While I had many positively impactful moments, my journey has not been without a few raised eyebrows and some tough questions. I often stumbled with the fact that how does a man, who tries to understand feminism and wishes to contribute towards enhancing the movement, be cautious of not taking appropriative/authorial roles, yet having their own agency in articulating their standpoint and exhibiting feminist concerns? I spent a lot of time reflecting on whether women’s movement dedicated to studying the problems of a specific marginalised group i.e. women could ever actually make space for men, especially those who belong to a socially marginalised community? They say honesty without some tactfulness is merely cruelty; what then is the quest of equality without some sensitivity?
Women’s Studies concerns itself with gender equality, the empowerment of women, and the eradication of patriarchy. I pondered on the questions about encouraging the participation of men whose privilege seemed to extend from the structure of patriarchy into the feminist movement.
Men’s Participation in the Indian Feminist Movement
While the notion that the domains of feminist research and intellectual studies as a predominantly women’s space persisted, it could not be denied that the participation and solidarity shown by men who identified with the cause, especially from those who belong to the marginalised communities, was an added advantage. While men would initially be consumers of the ocean of feminist knowledge, it would be in an attempt to connect this theoretical understanding with real-life practices and developing feminist insights as an organic component of their/our approach.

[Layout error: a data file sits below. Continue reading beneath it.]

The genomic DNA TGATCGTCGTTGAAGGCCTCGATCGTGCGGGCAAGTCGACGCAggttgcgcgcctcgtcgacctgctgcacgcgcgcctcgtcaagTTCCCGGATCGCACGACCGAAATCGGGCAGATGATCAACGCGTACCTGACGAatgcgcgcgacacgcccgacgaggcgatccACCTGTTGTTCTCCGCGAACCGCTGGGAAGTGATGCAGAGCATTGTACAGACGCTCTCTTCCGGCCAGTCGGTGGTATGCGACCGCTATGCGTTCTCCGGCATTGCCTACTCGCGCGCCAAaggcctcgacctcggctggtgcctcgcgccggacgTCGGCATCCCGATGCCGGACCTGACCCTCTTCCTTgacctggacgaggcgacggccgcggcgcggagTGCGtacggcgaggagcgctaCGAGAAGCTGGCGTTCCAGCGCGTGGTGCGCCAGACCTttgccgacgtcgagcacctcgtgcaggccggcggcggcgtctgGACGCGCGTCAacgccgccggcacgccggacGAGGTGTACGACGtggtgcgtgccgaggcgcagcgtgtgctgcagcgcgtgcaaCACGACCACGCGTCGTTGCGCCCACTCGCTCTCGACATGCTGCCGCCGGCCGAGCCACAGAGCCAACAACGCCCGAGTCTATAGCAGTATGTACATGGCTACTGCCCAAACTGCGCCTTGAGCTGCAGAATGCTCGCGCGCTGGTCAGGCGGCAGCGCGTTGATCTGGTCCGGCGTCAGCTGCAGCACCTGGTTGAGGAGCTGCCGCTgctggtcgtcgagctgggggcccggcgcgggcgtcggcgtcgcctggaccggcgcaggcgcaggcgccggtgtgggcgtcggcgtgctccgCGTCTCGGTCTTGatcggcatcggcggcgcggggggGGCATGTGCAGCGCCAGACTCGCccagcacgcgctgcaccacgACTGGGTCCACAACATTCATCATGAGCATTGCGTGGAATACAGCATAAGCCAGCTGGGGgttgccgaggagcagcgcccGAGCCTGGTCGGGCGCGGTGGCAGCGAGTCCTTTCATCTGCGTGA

In my experience, men who become a part of this movement tend to play a pivotal role in destabilising hyper and toxic masculinity. And since studying masculinity is an important aspect in the feminist academia, it is of utmost importance for men to be included in this quest. This brings up the question of why would men be a part of a movement which tries to dismantle the system of patriarchy from which they get their privileges? Why would they want to stop being beneficiaries of a system in which their position is so firm and controlling? What would encourage men to undertake such struggles and become active allies in the feminist movement?
Over a period of time, women’s concerns of choice, consent, agency, bodily autonomy and sexual freedom have broadened to include the call for creating a space for intersectional issues that affect other marginalised communities. Today, feminist academia focuses on the overlapping issues of increasing inequality and rapidly rising fascism, and the need for broader inclusion based on political, economic, social and cultural factors which we now call it as ‘intersectionality’.
News stories reporting the lynching of Muslims and Dalits across the country have been growing at alarming rates. The everyday nature of such incidents and the costs of the systemic injustice and atrocities has greatly impacted on the Indian feminist agenda too. The toxic masculinity that perpetuates violence against women also plays a role in perpetuating communal violence, corruption, and lynching of men from marginalised communities. It would be a grave oversight to say that only women pay the cost of patriarchy; men from marginalised communities bear this burden too. Vengeful minds in our hyper/toxic masculinised society create dangerous consequences.